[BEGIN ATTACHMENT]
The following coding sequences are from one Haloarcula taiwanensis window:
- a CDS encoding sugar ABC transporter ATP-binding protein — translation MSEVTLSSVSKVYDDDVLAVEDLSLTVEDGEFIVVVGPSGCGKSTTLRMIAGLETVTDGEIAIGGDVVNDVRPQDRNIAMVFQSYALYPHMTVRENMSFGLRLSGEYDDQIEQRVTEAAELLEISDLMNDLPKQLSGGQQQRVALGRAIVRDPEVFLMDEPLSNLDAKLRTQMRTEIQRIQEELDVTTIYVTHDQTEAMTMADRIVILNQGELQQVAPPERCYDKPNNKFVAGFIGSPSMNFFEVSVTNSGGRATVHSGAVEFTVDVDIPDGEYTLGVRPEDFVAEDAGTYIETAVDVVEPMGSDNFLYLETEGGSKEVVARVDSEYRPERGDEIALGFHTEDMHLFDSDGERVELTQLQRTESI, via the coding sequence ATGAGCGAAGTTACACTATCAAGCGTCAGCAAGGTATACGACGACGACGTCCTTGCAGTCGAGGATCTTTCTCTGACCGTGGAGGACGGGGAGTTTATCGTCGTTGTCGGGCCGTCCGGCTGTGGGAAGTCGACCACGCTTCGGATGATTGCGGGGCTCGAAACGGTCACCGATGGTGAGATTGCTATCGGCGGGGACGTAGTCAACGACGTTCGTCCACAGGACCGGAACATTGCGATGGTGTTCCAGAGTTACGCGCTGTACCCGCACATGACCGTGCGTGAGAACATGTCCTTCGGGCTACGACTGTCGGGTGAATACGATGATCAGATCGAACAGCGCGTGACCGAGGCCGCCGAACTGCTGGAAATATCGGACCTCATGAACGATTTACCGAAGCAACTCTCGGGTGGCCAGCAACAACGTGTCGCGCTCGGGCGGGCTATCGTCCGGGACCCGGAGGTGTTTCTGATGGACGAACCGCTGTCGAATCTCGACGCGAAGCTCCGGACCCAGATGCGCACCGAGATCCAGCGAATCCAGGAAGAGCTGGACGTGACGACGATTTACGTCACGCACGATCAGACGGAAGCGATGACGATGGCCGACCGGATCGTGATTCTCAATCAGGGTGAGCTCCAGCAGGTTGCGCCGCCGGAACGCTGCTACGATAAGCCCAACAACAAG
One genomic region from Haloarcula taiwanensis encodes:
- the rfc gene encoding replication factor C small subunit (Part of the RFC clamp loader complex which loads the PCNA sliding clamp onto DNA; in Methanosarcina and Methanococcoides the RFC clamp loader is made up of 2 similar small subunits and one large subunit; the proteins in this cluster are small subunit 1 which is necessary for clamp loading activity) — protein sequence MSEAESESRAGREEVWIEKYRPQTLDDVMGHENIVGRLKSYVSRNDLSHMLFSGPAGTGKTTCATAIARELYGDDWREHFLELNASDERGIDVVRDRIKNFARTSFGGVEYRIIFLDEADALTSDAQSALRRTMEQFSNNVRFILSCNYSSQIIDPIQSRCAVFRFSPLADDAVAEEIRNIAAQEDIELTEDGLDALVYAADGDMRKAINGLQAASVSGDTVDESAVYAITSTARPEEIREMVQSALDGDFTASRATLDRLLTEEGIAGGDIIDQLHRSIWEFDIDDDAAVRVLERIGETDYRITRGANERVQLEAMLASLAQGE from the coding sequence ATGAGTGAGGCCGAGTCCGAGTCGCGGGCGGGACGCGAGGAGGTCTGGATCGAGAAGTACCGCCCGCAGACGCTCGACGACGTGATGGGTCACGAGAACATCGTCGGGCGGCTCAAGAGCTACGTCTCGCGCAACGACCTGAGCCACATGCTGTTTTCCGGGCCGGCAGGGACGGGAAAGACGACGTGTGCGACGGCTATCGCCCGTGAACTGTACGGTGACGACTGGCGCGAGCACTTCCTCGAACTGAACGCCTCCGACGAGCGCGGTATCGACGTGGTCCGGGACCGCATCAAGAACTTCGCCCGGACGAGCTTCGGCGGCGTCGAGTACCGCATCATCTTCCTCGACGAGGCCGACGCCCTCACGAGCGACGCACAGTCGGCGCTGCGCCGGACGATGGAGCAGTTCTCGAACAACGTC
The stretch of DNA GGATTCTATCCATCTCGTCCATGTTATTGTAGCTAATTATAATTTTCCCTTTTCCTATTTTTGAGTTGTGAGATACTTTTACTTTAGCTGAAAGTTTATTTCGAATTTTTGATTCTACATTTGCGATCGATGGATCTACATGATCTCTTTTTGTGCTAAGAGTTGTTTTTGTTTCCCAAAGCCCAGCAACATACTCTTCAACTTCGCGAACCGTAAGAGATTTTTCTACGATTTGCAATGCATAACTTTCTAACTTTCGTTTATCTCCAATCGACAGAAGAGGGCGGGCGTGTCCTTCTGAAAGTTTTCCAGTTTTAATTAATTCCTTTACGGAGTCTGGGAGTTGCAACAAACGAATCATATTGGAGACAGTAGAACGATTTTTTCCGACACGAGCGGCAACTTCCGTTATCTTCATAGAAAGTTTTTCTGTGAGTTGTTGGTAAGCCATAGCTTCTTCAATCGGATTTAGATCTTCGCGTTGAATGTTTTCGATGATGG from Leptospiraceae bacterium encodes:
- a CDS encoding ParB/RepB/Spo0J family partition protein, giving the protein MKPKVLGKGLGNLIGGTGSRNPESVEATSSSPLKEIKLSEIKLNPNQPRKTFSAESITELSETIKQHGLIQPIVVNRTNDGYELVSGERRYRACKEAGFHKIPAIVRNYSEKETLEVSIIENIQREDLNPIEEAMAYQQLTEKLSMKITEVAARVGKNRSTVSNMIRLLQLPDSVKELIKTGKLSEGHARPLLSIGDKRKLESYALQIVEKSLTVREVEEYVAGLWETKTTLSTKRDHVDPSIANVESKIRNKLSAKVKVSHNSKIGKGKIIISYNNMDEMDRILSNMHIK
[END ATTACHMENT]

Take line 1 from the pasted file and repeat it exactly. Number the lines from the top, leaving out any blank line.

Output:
The following coding sequences are from one Haloarcula taiwanensis window: